I hope that others will wait to see what Clark has to offer before jumping on his bandwagon.
Good point. Clark hasn't even announced his policies in a coherent fashion, yet he is the Dem frontrunner - proof positive that his support is merely a knee-jerk reaction from the Bush-hating left, who see him as the only viable candidate to defeat Bush. You'll see those same people dumping Clark the moment Hillary announces in the spring.
If by spring you mean March April and May, then it hardly doubt that if she announced then she would have much of a chance of winning considering about half the states will have already had their primaries.
It's more of a knee-jerk reaction for the new guy. He's the only guy that hasn't spent the past several months making himself look like an ass in front of the nation. This too shall pass.
And as far as Hillary goes, there's no way that she'll run in 2004. The majority of voters aren't pissed enough yet to vote Pres. Bush out of office, and frankly we're probably not ready yet to elect a female President.
I'd say that she needs one more term of either 1) a hard-line conservative or 2) an incompetent liberal to cement her entry. It wouldn't hurt her to start standing out in the Senate, either.
And as far as Hillary goes, there's no way that she'll run in 2004.
Yes, her plan is to run in 2008. As long as Bush is reelected, her plan is on track (ironically). If there appears ANY reasonable chance that a Democrat would prevail in 2004 (and thus be up for reelection in 2008, thwarting her plan), you can bet she'll find an excuse to jump in.
Let's put things in perspective. The guy you worked for before Jim McReynolds and Brewster McCracken was none other than Tony Sanchez. And guess what? All of what you accuse Clark of are things that did not prevent you from enthusiastically supporting Sanchez (and being an officer in Longhorns for Sanchez) who:
1. He's raised thousands of dollars for the GOP- Clark has raised very little money for anyone. Sanchez was a Pioneer for George W. Bush in 2000 and heavily supported him in 1994 and 1998.
2. He's praised George W. Bush and Dick Cheney - So did Tony Sanchez, but Clark voted for Clinton in 1992 and 1996 and for Gore in 2000 (unlike Sanchez).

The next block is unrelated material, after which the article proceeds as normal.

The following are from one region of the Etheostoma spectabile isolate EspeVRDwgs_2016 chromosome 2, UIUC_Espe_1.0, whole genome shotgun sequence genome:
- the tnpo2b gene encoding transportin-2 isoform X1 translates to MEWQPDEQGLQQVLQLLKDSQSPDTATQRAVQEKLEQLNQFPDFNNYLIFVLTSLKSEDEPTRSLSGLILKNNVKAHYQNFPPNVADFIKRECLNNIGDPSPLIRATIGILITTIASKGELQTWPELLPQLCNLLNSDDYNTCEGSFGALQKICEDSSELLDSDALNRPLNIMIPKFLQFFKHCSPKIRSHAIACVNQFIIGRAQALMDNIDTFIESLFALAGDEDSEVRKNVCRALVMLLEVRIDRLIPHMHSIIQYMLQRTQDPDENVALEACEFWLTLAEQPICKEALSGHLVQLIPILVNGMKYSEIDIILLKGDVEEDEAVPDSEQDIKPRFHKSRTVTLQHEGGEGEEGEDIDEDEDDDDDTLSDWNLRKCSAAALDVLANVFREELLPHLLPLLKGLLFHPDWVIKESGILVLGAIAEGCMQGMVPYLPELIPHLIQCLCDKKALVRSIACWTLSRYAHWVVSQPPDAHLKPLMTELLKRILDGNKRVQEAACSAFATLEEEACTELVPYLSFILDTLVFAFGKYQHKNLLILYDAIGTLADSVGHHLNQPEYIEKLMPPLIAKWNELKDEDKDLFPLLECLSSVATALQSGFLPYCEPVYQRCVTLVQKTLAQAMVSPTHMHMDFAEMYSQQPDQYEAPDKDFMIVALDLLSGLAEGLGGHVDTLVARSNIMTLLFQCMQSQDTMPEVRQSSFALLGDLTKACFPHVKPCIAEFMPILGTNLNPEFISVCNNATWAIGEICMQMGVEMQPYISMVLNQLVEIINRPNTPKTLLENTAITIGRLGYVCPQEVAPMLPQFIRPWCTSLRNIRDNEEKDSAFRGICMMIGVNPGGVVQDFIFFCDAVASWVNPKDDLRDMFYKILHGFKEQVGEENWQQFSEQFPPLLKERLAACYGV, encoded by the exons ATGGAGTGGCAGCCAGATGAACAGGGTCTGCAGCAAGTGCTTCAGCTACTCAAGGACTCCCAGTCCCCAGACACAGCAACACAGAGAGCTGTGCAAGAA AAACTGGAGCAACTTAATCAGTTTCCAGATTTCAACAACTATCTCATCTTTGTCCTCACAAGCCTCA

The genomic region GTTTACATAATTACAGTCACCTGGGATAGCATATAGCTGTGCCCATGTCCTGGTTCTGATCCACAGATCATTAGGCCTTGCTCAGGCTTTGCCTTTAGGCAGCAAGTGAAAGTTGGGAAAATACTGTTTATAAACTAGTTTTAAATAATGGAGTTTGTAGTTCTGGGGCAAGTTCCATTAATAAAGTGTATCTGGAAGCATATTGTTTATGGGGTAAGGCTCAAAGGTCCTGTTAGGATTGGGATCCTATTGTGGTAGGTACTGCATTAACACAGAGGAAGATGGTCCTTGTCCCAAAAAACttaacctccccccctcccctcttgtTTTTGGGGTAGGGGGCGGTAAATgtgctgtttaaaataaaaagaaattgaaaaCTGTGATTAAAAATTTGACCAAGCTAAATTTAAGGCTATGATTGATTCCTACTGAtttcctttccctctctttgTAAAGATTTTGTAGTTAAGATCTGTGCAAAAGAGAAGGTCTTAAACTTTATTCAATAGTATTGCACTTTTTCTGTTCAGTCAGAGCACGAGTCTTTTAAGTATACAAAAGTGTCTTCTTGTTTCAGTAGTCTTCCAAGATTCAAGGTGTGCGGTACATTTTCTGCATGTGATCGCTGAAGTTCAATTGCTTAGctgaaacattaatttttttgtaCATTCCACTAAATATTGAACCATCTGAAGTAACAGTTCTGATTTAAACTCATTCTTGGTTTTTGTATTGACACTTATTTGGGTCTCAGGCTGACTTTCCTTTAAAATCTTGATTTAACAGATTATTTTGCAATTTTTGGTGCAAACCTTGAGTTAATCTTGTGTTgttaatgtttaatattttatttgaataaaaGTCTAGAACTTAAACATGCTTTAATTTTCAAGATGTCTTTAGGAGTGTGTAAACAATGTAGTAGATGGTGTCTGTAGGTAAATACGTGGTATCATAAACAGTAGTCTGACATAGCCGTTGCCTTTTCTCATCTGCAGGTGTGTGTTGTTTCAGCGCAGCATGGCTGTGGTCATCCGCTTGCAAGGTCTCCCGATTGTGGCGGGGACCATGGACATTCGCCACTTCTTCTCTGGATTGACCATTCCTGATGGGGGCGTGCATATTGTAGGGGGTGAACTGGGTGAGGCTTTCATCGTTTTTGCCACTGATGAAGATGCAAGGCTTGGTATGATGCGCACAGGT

3. He waffled his position on the war and had to have a handler babysit him with the media. - Sanchez waffled on a lot more than Clark. Clark is a first-time candidate and he'll make some mistakes early on. If they continue, I'll be worried, if he gets into a grove, he'll be a strong candidate.
4. He might be pro-choice and pro-affirmative action - Clark is pro-choice and pro-affirmative action. Period. Sachez's pro-choice credentials were more suspect.
As for Brewster McCracken and Jim McReynolds.... they supported the Democratic candidate most likely to appeal to their more conservative bases. Both McCracken and McReynolds are good, moderate Democrats, both of whom I'm proud to support. I supported Brewster knowing that he was the more conservative candidate (over Margot Clarke). I supported him becuase he was the best candidate with the best ideas. Sometimes, the issues (especially in city races) matter more than ideology (because idealogically I'm closer to Margot).
I dont want to get in the internal fight here between you to, was he a Longhorn for Sanchez officer before or after the primary?
The Republicans want Hillary to run the way the Democrats wanted Reagan to get the GOP nomination in 1980.
Dean is the Republicans' second choice for the Democratic nomination in 2004, but for somewhat different reasons.
On the other hand, Karl Rove is pooping in his pants over the possibility of Clark as the 2004 Dem. nominee. Watch for Republicans to step up attacks on Clark in an attempt to keep him from getting the nomination.
As for Clark's old associations, keep in mind that Reagan started out as a Democrat.
A candidate with an independent streak will obviously attract more independent voters than a rigid ideologue would.
I do agree that Clark has not laid out a lot of specifics yet, but the biggest reasons I've endorsed Clark are:
1) He is a Democrat
2) He lends the party credibility on security issues that no one (even Bush) can touch
3) He is enough of a centrist that Republicans are not going to be able to tar him as "just another Liberal."
4) He is a man used to leading.
5) He is not dogmatic.
I expect that Clark will take positions from time to time that I am not pleased with, but my #1 concern is to get a Democrat back into the White House and remove the Republican oligarchy from power. I strongly believe that Wesley Clark is our best chance to do exactly that.
Byron- I supported Tony Sanchez because he was the Democrat. I will work for the Democrat in this race no matter who it is. In the primary I was pretty torn between the crook and the Republican so it was tough. And I went to pains to point out in my post that Brewster and Jim were looking out for their constituencies so I'm not too worried about it.
Jack- all of those 5 reasons for voting for Clark could be fulfilled by Joe Lieberman or Bob Graham or 4 of the 5 by John Edwards (minus the security stuff, but he's even pretty good on that one) and we know where all of these guys stand. You, me, the entire fucking party knows NOTHING about Wes Clark really, so I have to believe that you are just jumping at the first thing you see. You have no idea if he's centrist or not, you have not heard anything from him.
I think that it is stupid to stand up for a guy that has no record to look to in terms of politics (other than raising money for Republicans), who has no policies laid out, who's broad-based rhetoric has been all over the map and has changed with the direction of the wind and who has been campaigning for less than 3 weeks. Give it some time and make sure that he is for real before you waste all your time and effort on a loser.